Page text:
The major objectives of financial reporting exist to give current and potential investors (or business owners) an accurate picture of how efficiently a business is being run. The information in financial reports should satisfy three major goals. First, accurate and effective financial reporting should be understandable to anyone that has general knowledge of business transactions; second, financial reports need to give an accurate assessment of a business’ cash flows (primarily inflows) and third, financial reports should give a clear picture of a companies resources to include available resources as well as the affect of all business transactions on those resources (Kieso, Weygandt & Warfield, 2007).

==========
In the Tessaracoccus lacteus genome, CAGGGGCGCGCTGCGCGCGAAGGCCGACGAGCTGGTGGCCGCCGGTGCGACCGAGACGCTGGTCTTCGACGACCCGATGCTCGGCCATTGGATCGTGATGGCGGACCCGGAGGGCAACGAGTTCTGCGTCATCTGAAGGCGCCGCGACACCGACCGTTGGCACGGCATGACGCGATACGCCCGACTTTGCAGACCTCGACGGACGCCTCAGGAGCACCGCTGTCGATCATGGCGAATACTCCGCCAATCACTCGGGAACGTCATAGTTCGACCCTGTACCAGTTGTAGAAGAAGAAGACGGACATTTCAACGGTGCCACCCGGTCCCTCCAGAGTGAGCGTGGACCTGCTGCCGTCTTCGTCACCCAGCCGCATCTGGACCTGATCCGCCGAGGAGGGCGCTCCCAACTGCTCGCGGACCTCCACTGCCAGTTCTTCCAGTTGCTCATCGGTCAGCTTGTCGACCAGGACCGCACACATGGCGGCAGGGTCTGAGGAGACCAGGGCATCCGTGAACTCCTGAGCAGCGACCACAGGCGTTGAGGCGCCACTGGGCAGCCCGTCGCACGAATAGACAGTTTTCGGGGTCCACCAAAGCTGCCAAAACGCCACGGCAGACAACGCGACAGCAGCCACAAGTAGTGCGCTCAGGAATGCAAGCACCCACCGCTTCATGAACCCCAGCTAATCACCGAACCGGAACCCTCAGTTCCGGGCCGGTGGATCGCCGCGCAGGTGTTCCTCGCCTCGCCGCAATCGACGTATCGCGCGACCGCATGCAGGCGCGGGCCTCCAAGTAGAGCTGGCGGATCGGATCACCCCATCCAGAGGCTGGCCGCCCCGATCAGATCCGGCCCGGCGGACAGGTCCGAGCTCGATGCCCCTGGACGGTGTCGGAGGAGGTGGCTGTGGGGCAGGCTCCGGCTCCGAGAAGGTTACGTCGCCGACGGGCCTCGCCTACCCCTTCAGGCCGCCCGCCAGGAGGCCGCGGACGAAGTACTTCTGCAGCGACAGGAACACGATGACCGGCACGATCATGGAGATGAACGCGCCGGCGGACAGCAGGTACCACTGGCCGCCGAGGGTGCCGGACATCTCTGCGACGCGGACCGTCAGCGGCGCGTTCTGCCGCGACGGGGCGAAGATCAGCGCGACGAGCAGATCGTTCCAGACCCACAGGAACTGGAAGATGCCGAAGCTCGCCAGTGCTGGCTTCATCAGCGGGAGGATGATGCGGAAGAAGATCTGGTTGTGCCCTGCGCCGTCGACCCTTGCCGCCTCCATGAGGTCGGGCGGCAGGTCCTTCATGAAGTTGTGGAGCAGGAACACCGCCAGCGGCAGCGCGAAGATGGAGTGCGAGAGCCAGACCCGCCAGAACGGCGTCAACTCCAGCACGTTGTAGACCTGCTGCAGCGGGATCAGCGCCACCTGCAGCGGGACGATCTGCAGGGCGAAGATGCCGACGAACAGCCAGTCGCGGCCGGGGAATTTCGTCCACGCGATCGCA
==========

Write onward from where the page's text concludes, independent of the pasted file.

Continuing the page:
The information contained in financial reporting can be used by a number of different people in a few different ways. Financial accounting is the process of collecting and preparing all the financial information pertaining to an entity (or company). The users of these reports can be within a company (internal) or outside the company (external). Internal users are primarily managers who need to analyze the financial information to determine how well their particular scope of responsibilities are operating and, potentially, to determine any changes that may need to be made in the future. External users include shareholders, creditors, various government agencies, and possibly any unions that may exist (Kieso, et. al. 2007). These external users analyze financial reports for different reasons, but they are all looking to determine what decisions they must make in regard to the business or entity in question. For example, creditors are looking for adequate cash flow or capital to ensure they will be paid for their services and investors are looking to determine the overall health of the company to ensure a good return on their investment.
Kieso, D. E., Weygandt, J. J., & Warfield, T. D. (2007). Intermediate Accounting (12th
ed.). New York: Wiley.